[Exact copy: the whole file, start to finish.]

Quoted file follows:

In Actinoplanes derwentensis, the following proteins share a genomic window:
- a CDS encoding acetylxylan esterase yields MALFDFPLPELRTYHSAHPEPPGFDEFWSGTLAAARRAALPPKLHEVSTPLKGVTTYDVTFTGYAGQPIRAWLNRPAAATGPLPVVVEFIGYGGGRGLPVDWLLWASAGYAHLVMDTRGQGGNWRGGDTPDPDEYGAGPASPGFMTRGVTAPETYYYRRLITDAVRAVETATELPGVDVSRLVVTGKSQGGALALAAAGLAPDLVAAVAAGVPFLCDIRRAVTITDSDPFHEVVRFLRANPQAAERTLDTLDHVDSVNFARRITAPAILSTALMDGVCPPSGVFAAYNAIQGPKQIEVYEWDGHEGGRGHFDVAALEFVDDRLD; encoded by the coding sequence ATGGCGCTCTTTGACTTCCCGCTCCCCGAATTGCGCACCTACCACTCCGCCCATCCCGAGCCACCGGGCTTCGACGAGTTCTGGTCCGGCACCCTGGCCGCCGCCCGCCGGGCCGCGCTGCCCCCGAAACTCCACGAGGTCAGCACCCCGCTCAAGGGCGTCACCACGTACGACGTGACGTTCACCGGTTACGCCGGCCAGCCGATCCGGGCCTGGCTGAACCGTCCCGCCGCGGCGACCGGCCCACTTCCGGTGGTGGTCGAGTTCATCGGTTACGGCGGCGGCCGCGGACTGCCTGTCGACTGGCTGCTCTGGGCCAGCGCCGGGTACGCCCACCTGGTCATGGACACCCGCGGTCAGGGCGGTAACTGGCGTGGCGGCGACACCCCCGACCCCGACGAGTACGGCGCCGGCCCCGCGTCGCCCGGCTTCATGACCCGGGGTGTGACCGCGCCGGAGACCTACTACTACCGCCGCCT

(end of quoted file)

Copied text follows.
In Actinoplanes derwentensis, the following proteins share a genomic window:
- a CDS encoding acetylxylan esterase yields MALFDFPLPELRTYHSAHPEPPGFDEFWSGTLAAARRAALPPKLHEVSTPLKGVTTYDVTFTGYAGQPIRAWLNRPAAATGPLPVVVEFIGYGGGRGLPVDWLLWASAGYAHLVMDTRGQGGNWRGGDTPDPDEYGAGPASPGFMTRGVTAPETYYYRRLITDAVRAVETATELPGVDVSRLVVTGKSQGGALALAAAGLAPDLVAAVAAGVPFLCDIRRAVTITDSDPFHEVVRFLRANPQAAERTLDTLDHVDSVNFARRITAPAILSTALMDGVCPPSGVFAAYNAIQGPKQIEVYEWDGHEGGRGHFDVAALEFVDDRLD; encoded by the coding sequence ATGGCGCTCTTTGACTTCCCGCTCCCCGAATTGCGCACCTACCACTCCGCCCATCCCGAGCCACCGGGCTTCGACGAGTTCTGGTCCGGCACCCTGGCCGCCGCCCGCCGGGCCGCGCTGCCCCCGAAACTCCACGAGGTCAGCACCCCGCTCAAGGGCGTCACCACGTACGACGTGACGTTCACCGGTTACGCCGGCCAGCCGATCCGGGCCTGGCTGAACCGTCCCGCCGCGGCGACCGGCCCACTTCCGGTGGTGGTCGAGTTCATCGGTTACGGCGGCGGCCGCGGACTGCCTGTCGACTGGCTGCTCTGGGCCAGCGCCGGGTACGCCCACCTGGTCATGGACACCCGCGGTCAGGGCGGTAACTGGCGTGGCGGCGACACCCCCGACCCCGACGAGTACGGCGCCGGCCCCGCGTCGCCCGGCTTCATGACCCGGGGTGTGACCGCGCCGGAGACCTACTACTACCGCCGCCT